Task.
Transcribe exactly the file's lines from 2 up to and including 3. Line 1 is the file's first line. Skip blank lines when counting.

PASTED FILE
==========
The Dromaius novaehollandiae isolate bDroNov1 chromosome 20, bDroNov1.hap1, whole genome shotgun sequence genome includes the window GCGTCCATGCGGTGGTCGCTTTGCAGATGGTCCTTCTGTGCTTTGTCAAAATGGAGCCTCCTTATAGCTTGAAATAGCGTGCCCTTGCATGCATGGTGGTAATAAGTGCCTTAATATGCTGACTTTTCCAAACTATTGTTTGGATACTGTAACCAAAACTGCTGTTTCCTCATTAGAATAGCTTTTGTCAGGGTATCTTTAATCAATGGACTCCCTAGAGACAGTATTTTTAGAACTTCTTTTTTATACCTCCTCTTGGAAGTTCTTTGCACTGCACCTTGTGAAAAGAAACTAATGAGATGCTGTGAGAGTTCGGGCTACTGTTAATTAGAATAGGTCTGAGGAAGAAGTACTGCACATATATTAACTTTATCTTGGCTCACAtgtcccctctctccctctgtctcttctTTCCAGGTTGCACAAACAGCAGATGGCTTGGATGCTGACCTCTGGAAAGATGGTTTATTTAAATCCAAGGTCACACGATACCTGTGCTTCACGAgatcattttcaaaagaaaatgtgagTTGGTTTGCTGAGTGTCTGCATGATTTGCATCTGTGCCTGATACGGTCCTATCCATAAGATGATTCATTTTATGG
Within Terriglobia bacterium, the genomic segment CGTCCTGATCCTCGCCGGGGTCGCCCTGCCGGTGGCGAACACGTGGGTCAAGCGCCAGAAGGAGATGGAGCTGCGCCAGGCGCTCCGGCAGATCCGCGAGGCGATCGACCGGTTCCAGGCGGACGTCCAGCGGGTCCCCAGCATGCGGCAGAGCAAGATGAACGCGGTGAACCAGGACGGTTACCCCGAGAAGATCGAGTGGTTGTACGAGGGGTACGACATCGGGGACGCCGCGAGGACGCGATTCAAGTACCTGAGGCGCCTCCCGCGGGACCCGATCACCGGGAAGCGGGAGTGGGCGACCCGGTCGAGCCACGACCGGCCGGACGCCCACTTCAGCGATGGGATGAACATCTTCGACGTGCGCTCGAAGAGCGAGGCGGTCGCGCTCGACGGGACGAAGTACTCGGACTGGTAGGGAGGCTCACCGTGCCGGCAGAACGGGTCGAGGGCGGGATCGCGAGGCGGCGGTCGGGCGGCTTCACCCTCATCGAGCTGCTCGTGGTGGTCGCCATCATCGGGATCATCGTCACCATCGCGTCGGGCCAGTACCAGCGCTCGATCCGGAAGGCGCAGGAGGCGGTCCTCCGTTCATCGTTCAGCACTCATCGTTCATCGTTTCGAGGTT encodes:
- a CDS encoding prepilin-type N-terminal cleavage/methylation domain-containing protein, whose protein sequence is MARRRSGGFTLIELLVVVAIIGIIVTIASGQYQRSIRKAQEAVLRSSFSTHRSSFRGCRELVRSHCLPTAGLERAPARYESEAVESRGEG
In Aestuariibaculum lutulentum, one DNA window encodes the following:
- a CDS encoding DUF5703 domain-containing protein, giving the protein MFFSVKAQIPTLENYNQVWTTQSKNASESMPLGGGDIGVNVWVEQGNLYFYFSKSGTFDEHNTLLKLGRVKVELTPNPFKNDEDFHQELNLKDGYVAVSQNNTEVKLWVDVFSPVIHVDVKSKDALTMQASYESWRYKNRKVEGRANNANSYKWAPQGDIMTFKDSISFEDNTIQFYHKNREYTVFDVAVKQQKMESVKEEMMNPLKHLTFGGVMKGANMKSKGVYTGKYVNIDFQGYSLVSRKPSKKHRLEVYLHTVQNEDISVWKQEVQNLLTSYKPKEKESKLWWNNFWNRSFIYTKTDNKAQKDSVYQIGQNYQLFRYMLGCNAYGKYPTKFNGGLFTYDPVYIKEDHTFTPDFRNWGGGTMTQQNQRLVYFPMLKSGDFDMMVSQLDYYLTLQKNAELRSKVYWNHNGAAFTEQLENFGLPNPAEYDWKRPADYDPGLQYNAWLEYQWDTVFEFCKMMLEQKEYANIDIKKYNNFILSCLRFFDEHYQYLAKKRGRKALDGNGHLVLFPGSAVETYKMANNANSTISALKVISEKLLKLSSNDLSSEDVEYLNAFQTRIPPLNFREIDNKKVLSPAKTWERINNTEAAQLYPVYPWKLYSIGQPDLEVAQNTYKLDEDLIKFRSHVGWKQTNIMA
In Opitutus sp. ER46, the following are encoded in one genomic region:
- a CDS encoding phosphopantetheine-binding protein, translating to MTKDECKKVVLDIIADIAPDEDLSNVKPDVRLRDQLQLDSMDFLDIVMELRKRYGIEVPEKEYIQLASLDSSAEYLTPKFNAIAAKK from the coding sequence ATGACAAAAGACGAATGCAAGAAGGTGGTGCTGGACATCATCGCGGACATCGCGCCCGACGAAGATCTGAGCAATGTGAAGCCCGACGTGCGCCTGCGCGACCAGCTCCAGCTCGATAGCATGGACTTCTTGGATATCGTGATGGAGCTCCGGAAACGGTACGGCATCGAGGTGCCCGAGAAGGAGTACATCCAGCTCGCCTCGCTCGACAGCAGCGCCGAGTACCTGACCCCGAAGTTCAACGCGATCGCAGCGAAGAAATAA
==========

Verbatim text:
Within Terriglobia bacterium, the genomic segment CGTCCTGATCCTCGCCGGGGTCGCCCTGCCGGTGGCGAACACGTGGGTCAAGCGCCAGAAGGAGATGGAGCTGCGCCAGGCGCTCCGGCAGATCCGCGAGGCGATCGACCGGTTCCAGGCGGACGTCCAGCGGGTCCCCAGCATGCGGCAGAGCAAGATGAACGCGGTGAACCAGGACGGTTACCCCGAGAAGATCGAGTGGTTGTACGAGGGGTACGACATCGGGGACGCCGCGAGGACGCGATTCAAGTACCTGAGGCGCCTCCCGCGGGACCCGATCACCGGGAAGCGGGAGTGGGCGACCCGGTCGAGCCACGACCGGCCGGACGCCCACTTCAGCGATGGGATGAACATCTTCGACGTGCGCTCGAAGAGCGAGGCGGTCGCGCTCGACGGGACGAAGTACTCGGACTGGTAGGGAGGCTCACCGTGCCGGCAGAACGGGTCGAGGGCGGGATCGCGAGGCGGCGGTCGGGCGGCTTCACCCTCATCGAGCTGCTCGTGGTGGTCGCCATCATCGGGATCATCGTCACCATCGCGTCGGGCCAGTACCAGCGCTCGATCCGGAAGGCGCAGGAGGCGGTCCTCCGTTCATCGTTCAGCACTCATCGTTCATCGTTTCGAGGTT encodes:
- a CDS encoding prepilin-type N-terminal cleavage/methylation domain-containing protein, whose protein sequence is MARRRSGGFTLIELLVVVAIIGIIVTIASGQYQRSIRKAQEAVLRSSFSTHRSSFRGCRELVRSHCLPTAGLERAPARYESEAVESRGEG